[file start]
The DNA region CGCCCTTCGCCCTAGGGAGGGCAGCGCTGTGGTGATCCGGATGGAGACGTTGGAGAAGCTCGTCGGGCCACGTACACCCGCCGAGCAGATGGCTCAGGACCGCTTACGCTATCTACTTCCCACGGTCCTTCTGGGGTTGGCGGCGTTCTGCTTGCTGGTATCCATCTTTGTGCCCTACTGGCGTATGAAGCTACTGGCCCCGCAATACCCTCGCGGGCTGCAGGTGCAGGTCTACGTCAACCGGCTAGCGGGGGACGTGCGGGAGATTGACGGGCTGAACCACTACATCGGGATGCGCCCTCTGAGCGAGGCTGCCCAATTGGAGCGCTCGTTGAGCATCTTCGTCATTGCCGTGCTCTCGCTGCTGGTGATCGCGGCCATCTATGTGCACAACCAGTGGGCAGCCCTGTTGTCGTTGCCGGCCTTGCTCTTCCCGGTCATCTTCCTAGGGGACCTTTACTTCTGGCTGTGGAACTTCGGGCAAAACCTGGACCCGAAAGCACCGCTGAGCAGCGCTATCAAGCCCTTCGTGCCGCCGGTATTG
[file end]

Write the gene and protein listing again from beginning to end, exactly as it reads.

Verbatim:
The DNA region CGCCCTTCGCCCTAGGGAGGGCAGCGCTGTGGTGATCCGGATGGAGACGTTGGAGAAGCTCGTCGGGCCACGTACACCCGCCGAGCAGATGGCTCAGGACCGCTTACGCTATCTACTTCCCACGGTCCTTCTGGGGTTGGCGGCGTTCTGCTTGCTGGTATCCATCTTTGTGCCCTACTGGCGTATGAAGCTACTGGCCCCGCAATACCCTCGCGGGCTGCAGGTGCAGGTCTACGTCAACCGGCTAGCGGGGGACGTGCGGGAGATTGACGGGCTGAACCACTACATCGGGATGCGCCCTCTGAGCGAGGCTGCCCAATTGGAGCGCTCGTTGAGCATCTTCGTCATTGCCGTGCTCTCGCTGCTGGTGATCGCGGCCATCTATGTGCACAACCAGTGGGCAGCCCTGTTGTCGTTGCCGGCCTTGCTCTTCCCGGTCATCTTCCTAGGGGACCTTTACTTCTGGCTGTGGAACTTCGGGCAAAACCTGGACCCGAAAGCACCGCTGAGCAGCGCTATCAAGCCCTTCGTGCCGCCGGTATTG